The daily commute on Route 288 whips drivers and passengers by the rampant construction in western Chesterfield County with little stall. It's a speedy thoroughfare, where traffic flows smoothly past the sweeping trees and power lines and the steel building skeletons off Midlothian Turnpike, where the budding Watkins Centre development -- a 640-acre commercial, shopping and residential destination is just beginning to bloom.
Today, few people worry about traffic congestion amid the pastoral fields along 288, but the mushrooming development brings a promise: more cars.
Richmond has dutifully kept up its reputation as one of the easiest regions in the state to navigate by car. The rep's paid off. Richmond's now tops in another category: having the highest amount of motor vehicle travel per capita of all Virginia's major metro areas. That's an average of 28.7 miles per person per day, well above the national average, according to a recent report by the Southern Environmental Law Center.
That distinction comes with another promise, environmentalists and transportation specialists say: Build it and they will drive a lot.
Congestion isn't exactly a problem in Richmond, save the occasional 10-minute delay on the Powhite Parkway. But experts say there's a volatile mix brewing between the unrelenting pace of development in the suburbs and a car-happy populace. Eventually, they predict, congestion will come, not to mention the strain on the environment and an already underfunded road system especially in the sprawling suburbs.
"It's not so much that the highways automatically cause sprawl, it's that absent thoughtful planning and careful management, you get chaotic development," says Jim Regimbal, a consultant with Fiscal Analytics Ltd.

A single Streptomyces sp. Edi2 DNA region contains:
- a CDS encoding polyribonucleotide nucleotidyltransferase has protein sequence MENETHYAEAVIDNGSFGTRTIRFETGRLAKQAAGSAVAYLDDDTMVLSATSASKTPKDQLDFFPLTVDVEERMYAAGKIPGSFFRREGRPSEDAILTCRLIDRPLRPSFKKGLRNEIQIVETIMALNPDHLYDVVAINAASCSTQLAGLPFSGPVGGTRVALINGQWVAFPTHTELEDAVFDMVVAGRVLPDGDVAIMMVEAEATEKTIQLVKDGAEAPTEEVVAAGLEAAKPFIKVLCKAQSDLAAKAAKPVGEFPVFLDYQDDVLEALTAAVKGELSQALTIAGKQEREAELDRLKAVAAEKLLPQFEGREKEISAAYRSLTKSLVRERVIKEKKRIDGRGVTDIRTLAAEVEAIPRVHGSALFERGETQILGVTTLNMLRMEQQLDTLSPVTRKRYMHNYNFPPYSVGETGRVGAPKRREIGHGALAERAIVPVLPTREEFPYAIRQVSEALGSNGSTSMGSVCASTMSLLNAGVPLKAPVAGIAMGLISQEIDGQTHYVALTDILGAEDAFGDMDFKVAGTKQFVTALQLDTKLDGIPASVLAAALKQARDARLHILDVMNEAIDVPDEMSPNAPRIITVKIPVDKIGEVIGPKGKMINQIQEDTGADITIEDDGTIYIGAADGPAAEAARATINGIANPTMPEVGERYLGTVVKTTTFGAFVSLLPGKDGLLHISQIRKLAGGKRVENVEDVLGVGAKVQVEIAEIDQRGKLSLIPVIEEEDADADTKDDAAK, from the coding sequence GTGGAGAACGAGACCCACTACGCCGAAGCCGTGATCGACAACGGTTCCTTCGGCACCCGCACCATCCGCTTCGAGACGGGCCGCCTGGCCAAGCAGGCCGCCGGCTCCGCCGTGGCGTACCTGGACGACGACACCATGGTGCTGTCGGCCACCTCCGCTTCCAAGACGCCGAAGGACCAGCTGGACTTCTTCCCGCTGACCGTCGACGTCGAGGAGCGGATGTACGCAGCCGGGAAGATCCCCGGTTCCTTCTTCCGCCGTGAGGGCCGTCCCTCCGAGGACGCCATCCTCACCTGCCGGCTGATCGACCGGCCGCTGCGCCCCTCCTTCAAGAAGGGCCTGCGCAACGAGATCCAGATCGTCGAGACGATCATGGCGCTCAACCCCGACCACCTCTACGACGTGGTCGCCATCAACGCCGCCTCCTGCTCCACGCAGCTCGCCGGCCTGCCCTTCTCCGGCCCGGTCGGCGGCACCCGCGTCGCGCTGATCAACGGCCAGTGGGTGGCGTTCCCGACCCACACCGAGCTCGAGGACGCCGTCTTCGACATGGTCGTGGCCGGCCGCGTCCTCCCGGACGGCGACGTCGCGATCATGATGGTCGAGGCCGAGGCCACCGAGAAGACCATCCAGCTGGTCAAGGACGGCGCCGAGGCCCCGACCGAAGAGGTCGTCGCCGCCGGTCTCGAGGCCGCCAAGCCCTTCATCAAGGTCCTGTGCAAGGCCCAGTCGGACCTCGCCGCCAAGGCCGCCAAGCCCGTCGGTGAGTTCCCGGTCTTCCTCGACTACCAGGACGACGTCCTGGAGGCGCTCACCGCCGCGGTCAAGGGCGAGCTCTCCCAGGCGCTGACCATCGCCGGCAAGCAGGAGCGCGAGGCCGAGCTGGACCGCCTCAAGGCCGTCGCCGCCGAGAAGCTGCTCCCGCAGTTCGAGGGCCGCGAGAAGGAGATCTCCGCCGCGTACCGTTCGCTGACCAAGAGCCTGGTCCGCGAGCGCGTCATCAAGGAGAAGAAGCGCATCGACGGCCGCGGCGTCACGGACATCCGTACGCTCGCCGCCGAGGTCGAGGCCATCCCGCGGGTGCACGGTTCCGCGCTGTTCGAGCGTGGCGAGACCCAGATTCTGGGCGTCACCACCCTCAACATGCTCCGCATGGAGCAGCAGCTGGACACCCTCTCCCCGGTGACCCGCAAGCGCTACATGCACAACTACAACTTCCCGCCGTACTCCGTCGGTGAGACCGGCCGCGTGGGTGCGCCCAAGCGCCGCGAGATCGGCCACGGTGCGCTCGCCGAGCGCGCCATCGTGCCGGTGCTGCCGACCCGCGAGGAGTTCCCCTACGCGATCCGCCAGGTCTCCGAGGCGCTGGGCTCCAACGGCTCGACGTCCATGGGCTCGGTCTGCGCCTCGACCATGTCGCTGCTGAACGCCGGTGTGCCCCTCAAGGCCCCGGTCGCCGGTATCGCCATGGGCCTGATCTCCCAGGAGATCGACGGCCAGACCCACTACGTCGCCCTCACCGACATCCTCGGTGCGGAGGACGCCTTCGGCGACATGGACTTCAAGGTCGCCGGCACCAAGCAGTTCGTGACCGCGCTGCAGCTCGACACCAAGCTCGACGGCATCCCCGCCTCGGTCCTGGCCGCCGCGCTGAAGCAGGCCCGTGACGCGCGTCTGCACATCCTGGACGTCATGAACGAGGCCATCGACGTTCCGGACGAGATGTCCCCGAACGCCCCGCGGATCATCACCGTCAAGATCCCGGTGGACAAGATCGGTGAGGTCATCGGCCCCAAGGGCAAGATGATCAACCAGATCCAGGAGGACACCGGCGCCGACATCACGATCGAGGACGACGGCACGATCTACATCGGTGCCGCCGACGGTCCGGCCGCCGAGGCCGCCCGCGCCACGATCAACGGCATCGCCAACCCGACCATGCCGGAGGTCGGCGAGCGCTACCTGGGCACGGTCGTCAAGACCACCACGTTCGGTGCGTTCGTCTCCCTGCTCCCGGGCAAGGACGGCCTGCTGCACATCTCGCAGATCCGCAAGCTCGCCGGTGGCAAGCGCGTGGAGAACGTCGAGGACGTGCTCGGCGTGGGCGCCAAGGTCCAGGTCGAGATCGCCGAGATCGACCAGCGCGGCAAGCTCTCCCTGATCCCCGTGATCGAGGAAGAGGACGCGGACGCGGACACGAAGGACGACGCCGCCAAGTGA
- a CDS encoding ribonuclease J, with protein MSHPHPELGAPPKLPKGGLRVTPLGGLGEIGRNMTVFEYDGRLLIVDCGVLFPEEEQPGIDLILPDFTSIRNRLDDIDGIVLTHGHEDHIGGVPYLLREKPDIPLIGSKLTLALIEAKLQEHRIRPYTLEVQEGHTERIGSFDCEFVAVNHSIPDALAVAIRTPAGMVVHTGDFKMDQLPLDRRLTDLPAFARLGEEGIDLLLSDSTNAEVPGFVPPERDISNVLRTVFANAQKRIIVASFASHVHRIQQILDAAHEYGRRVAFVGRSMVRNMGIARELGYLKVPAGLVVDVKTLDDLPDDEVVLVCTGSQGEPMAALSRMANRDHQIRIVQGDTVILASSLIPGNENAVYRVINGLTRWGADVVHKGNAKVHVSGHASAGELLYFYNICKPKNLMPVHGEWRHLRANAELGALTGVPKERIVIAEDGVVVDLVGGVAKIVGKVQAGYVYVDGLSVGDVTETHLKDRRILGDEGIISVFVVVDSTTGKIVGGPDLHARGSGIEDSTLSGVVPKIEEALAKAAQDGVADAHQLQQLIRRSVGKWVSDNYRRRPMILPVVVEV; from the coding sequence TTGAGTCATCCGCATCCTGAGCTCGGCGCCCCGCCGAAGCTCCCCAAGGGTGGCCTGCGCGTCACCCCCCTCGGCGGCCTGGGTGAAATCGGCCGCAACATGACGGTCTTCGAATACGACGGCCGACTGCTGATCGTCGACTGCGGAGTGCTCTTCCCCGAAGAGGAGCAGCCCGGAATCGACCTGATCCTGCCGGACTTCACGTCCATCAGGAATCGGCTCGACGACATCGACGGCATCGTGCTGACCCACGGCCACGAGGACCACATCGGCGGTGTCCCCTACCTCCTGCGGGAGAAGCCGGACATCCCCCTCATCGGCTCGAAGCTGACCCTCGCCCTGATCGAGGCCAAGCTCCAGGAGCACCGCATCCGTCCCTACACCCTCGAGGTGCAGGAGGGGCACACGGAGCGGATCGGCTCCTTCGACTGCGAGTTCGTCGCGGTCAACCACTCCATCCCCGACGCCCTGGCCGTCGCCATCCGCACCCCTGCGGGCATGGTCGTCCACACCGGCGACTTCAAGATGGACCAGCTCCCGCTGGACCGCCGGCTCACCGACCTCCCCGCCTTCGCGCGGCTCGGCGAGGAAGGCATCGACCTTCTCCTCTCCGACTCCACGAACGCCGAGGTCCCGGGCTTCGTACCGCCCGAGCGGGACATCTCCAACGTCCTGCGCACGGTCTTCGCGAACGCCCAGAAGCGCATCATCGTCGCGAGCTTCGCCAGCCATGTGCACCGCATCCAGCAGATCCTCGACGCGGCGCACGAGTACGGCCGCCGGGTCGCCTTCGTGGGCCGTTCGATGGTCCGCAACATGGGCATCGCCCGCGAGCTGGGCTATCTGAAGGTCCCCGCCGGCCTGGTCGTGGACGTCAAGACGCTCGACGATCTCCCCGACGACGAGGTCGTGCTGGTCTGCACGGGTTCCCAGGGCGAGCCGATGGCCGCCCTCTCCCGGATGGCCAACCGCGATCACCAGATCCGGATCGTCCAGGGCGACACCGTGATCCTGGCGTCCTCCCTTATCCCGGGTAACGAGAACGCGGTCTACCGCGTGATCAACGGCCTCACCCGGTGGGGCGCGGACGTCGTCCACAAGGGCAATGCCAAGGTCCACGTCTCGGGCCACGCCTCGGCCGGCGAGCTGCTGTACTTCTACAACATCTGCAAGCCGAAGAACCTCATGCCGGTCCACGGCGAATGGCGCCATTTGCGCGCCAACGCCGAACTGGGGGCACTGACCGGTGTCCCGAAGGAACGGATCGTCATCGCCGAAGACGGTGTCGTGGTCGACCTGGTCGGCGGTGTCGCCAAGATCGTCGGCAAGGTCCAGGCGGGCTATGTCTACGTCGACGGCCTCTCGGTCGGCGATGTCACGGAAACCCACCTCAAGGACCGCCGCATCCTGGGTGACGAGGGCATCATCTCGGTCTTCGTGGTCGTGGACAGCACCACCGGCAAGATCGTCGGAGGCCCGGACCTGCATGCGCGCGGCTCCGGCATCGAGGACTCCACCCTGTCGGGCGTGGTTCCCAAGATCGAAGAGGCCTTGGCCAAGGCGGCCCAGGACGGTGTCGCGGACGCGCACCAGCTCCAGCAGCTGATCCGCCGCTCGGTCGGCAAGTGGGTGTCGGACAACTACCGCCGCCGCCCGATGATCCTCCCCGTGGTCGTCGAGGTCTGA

Regimbal has studied the state's complex road-funding system under the Public-Private Transportation Act, which streamlined construction for projects such as Route 288. "Unfortunately," he says, "most local governments are unprepared for the development onslaught that comes with the highway infrastructure."
He says roads are the great enabler of that development onslaught.
Motorists drove more than 80.3 billion miles in the state in 2005, an average of more than 220 million miles daily. When it comes to average daily miles logged per person, Richmond leads the way of the state's metro areas [see box].
That doesn't mean traffic headaches are necessarily more painful in Richmond. In other regions, people drive fewer miles because they spend more time in bumper-to-bumper traffic. Some people, however, see Richmond's rise to prominence in the traffic department as a warning. If the region's outer suburban ring continues to grow unabated and 288 is a testament choking congestion may not be far behind.
Part of the blame lies with a de facto traffic-feeder system: housing. Residential construction has increased more rapidly than the population in the major metropolitan areas, particularly developments along major roadways.
In part, the ease of travel makes metro Richmond a desirable place to live, says Trip Pollard, director of land and community projects at the Southern Environmental Law Center. So much so that his group projects the region will need more than 125,000 new housing units between 2000 and 2030, using U.S. census projections and average household sizes. And with it comes increased pressure on roads.